Other historical factors which may contribute to lowered fertility and which can be identified at time of initial evaluation include a wide range of chemical substances that can affect sperm quality and/or quantity, including medications. The medications listed below have been associated with male infertility:

  • Anabolic steroids (including testosterone)
  • Antihypertensives
  • Allopurinol
  • Erythromycin
  • Chemotherapy
  • Cimetidine
  • Colchicine
  • Cyclosporine
  • Dilantin
  • Gentamycin
  • Nitrofurantoin
  • Tetracycline
  • Many “body building” “male enhancement” and “anti-aging” supplements also contain testosterone products and can decrease sperm counts.

Treatment options for men with low sperm count vary depending on the cause of the condition. For example, surgery is the most common treatment for men suffering from varicocele. For low sperm count due to infections of the urinary/reproductive tract, antibiotics can be prescribed to help clear the infection. Medication and hormone replacement treatment options can also be used when the cause of low sperm count is related to a hormonal imbalance. In cases of low sperm motility, the above treatments may help as well as nutritional supplements. Alternatively, micro-fluidic devices and ultimately, assisted reproductive technology (ART) treatments can be used to facilitate conception by inserting sperm into the female reproductive tract or into the egg itself. Micro-fluidics is a new treatment option to that selects healthy sperm for any ART treatment.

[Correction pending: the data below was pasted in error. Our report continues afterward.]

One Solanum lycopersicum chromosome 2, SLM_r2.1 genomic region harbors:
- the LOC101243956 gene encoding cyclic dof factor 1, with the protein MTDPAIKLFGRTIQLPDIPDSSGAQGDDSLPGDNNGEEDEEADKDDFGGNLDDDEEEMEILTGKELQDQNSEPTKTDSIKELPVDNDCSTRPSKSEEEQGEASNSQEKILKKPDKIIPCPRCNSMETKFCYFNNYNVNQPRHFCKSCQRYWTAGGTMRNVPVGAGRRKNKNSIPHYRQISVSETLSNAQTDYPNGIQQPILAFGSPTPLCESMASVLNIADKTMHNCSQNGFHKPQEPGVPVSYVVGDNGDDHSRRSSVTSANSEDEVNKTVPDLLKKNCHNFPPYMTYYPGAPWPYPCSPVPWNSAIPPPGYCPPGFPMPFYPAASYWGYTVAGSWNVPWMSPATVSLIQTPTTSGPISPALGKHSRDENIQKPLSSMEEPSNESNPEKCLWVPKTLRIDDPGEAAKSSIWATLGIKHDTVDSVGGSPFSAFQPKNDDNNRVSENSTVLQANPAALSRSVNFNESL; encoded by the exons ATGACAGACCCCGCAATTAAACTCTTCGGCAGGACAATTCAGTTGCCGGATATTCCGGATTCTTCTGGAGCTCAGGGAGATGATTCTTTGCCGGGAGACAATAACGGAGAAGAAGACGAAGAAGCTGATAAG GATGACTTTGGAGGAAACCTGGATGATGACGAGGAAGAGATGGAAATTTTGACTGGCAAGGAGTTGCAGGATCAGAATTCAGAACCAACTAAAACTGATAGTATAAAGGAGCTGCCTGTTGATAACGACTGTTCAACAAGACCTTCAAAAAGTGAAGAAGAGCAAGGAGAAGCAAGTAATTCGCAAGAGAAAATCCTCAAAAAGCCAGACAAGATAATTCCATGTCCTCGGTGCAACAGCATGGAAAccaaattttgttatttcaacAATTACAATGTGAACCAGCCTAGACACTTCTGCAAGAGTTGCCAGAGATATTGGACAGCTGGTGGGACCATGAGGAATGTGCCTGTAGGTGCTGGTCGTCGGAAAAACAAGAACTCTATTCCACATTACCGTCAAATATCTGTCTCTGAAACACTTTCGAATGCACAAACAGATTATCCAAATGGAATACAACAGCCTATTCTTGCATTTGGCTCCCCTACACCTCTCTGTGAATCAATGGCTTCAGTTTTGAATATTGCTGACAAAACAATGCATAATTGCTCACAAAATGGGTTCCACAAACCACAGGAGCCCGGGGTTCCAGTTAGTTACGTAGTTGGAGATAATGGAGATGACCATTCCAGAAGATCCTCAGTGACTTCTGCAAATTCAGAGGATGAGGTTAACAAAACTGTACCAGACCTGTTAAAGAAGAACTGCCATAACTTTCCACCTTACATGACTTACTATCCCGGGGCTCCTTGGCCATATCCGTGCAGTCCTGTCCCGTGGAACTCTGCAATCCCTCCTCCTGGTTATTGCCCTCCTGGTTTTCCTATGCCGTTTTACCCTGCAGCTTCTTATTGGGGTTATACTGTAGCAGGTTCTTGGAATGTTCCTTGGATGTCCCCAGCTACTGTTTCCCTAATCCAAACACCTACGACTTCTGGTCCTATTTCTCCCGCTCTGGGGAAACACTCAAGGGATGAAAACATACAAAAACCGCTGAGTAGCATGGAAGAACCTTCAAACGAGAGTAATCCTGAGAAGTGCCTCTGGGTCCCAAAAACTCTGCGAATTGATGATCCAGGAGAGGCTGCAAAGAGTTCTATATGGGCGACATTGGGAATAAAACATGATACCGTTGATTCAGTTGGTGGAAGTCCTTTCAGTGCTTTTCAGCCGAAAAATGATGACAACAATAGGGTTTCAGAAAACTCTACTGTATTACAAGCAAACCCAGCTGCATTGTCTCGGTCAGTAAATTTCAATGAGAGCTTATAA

Additional Resources

Learn more about male infertility and possible treatments for low sperm count:

Male Infertility Overview
Cures for Male Infertility
Treatments for Male Infertility


  1. Mayo Clinic Staff, Low sperm count, Mayo Clinic, Mayo Foundation for Medical Education and Research, 18 Sept. 2018,
  2. Practice Committee of the American Society for Reproductive Medicine (ASRM). 2018. Smoking and infertility: a committee opinion. Fertility and Sterility. Volume 110, Issue 4, Pages 611–618.
  3. Hamilton JA, Cissen M, Brandes M, Smeenk JM, de Bruin JP, Kremer JA, Nelen WL, Hamilton CJ. 2015. Total motile sperm count: a better indicator for the severity of male factor infertility than the WHO sperm classification system. Human Reproduction. 30(5):1110-21.
  4. Practice Committee of the American Society for Reproductive Medicine (ASRM). 2015. Diagnostic evaluation of the infertile male: a committee opinion. Fertility and Sterility. 103(3):e18-25.